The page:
Curlfest celebrates and supports the natural hair movement, reminding us: hair is important to who we are. It’s part of our identity, and it’s public, a statement of our inner feelings. It can be radical, rebellious, conforming, feminine, bold–and about a hundred other things. It’s part of our history. It’s an expression of our present.
Hair may be a target of intense interest, a gaze-drawer. Something a stranger might want to touch.
And that is a pretty good example of microaggression.
Microaggression is a subtle, indirect, often unintentional act or statement directed at members of a marginalized group.
I’m pretty sure I’ve heard these statements or questions:
“Where are you from?”
Here’s how it can be internalized: You are a foreigner in your own country. You don’t really belong.
“You speak English very well.”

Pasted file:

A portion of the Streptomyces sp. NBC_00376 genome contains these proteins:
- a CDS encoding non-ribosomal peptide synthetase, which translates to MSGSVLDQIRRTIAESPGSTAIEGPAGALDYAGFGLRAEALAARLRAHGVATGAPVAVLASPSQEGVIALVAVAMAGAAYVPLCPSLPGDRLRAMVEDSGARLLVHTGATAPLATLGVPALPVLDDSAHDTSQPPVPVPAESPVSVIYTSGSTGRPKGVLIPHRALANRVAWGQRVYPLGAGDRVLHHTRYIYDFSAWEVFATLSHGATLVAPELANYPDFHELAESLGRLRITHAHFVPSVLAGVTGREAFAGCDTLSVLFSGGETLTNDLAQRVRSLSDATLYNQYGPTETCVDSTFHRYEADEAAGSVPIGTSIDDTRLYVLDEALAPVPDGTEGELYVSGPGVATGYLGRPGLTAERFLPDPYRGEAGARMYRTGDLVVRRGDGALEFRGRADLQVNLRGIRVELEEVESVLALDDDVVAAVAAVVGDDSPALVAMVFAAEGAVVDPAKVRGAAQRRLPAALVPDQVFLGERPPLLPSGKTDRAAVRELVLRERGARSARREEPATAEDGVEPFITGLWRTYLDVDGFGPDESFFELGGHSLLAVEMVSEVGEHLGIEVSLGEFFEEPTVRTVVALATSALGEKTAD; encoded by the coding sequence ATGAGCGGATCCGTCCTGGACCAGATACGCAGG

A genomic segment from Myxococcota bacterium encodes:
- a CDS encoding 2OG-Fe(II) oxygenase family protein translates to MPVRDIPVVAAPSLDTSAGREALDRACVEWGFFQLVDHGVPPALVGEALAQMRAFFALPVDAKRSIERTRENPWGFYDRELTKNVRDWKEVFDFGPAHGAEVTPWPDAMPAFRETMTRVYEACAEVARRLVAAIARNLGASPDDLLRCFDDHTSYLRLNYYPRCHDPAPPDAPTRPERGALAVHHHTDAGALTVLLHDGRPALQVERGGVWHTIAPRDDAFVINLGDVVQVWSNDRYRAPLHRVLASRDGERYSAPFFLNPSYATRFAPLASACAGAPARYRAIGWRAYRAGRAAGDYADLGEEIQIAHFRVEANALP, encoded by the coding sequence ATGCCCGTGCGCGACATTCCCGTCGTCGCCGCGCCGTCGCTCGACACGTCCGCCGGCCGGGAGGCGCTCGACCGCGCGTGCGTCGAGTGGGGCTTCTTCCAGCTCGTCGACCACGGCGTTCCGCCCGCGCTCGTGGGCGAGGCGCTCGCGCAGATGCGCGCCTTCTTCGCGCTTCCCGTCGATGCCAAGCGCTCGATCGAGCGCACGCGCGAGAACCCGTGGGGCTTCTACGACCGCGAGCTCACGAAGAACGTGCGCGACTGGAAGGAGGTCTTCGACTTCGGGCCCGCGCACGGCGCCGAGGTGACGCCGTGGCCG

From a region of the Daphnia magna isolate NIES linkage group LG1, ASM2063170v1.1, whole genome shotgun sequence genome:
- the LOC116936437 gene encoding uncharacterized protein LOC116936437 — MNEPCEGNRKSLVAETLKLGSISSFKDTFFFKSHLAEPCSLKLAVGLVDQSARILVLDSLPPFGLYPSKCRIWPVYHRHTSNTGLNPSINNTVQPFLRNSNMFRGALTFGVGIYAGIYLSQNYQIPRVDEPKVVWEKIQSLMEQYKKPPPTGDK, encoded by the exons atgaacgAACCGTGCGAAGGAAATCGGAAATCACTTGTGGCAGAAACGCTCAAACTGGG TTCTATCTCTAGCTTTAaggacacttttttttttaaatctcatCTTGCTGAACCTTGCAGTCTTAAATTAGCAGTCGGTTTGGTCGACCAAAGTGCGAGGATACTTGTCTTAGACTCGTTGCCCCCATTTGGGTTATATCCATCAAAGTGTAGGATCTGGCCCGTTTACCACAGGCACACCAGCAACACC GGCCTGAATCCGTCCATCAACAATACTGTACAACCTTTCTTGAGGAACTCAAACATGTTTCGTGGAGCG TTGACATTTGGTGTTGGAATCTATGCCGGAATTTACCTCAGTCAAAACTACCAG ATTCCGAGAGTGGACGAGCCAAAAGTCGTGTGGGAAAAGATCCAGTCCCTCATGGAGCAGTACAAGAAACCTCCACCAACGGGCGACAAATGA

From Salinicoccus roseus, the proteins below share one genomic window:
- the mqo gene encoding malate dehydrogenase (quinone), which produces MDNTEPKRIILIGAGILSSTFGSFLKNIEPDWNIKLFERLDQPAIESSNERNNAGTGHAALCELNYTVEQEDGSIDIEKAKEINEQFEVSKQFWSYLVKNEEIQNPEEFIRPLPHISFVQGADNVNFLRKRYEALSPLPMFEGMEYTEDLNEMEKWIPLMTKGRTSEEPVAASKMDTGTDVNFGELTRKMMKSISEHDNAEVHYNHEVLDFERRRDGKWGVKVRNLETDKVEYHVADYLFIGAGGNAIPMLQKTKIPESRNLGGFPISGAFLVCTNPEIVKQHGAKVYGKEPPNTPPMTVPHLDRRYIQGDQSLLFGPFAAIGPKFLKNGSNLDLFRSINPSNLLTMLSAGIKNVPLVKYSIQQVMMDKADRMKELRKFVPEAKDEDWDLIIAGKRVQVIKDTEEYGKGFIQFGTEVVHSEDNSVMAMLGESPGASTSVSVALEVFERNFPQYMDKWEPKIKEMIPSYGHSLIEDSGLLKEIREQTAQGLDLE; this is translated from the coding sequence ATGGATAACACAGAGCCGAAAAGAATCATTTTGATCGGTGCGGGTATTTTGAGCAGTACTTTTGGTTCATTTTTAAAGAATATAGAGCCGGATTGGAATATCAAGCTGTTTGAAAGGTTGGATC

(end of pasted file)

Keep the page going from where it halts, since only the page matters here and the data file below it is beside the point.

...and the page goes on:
Here’s what someone might think: Minority populations are not articulate.
“I don’t see color. I’m color-blind.”
Does that mean: Your color and race aren’t important or worthy.
“America is the land of opportunity.”
Are you saying: Privilege exists everywhere for everyone.
Here’s something to remember:
Even if I don’t intend to hurt or offend anyone my words can still be a microaggression. It’s not my intent that matters but rather the impact of my words. Which means, I need to think through a few things before I open my mouth:
- What bias do I bring to the conversation?
- It doesn’t matter if it’s positive or negative.
- In what context are my words delivered?
- Who, what, when, where, why are considerations
- What perspective does the receiver of my words hold?
Consider this question:
“Would you like a diet Coke?”
How is that statement perceived if we change the recipient of the question? Or the person who delivers it?
If any of these statements are important to you, please keep reading on the subject. The Debater article is a concrete example of microaggression.